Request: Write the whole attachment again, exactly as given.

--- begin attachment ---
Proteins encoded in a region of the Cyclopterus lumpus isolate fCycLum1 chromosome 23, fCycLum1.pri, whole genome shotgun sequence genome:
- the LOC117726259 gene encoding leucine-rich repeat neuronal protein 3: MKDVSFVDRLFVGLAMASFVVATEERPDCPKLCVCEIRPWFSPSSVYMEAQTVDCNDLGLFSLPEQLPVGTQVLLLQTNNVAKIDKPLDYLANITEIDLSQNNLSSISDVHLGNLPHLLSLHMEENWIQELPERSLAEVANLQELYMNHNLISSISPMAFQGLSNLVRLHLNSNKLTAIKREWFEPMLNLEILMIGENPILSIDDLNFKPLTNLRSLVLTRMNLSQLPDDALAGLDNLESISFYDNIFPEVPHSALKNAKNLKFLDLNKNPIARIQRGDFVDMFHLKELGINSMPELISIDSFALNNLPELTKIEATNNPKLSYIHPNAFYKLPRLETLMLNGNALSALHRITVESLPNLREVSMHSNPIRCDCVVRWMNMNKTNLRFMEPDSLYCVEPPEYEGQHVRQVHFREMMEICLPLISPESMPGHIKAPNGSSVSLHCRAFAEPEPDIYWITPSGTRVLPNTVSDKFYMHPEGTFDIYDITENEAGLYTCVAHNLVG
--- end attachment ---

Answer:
Proteins encoded in a region of the Cyclopterus lumpus isolate fCycLum1 chromosome 23, fCycLum1.pri, whole genome shotgun sequence genome:
- the LOC117726259 gene encoding leucine-rich repeat neuronal protein 3: MKDVSFVDRLFVGLAMASFVVATEERPDCPKLCVCEIRPWFSPSSVYMEAQTVDCNDLGLFSLPEQLPVGTQVLLLQTNNVAKIDKPLDYLANITEIDLSQNNLSSISDVHLGNLPHLLSLHMEENWIQELPERSLAEVANLQELYMNHNLISSISPMAFQGLSNLVRLHLNSNKLTAIKREWFEPMLNLEILMIGENPILSIDDLNFKPLTNLRSLVLTRMNLSQLPDDALAGLDNLESISFYDNIFPEVPHSALKNAKNLKFLDLNKNPIARIQRGDFVDMFHLKELGINSMPELISIDSFALNNLPELTKIEATNNPKLSYIHPNAFYKLPRLETLMLNGNALSALHRITVESLPNLREVSMHSNPIRCDCVVRWMNMNKTNLRFMEPDSLYCVEPPEYEGQHVRQVHFREMMEICLPLISPESMPGHIKAPNGSSVSLHCRAFAEPEPDIYWITPSGTRVLPNTVSDKFYMHPEGTFDIYDITENEAGLYTCVAHNLVG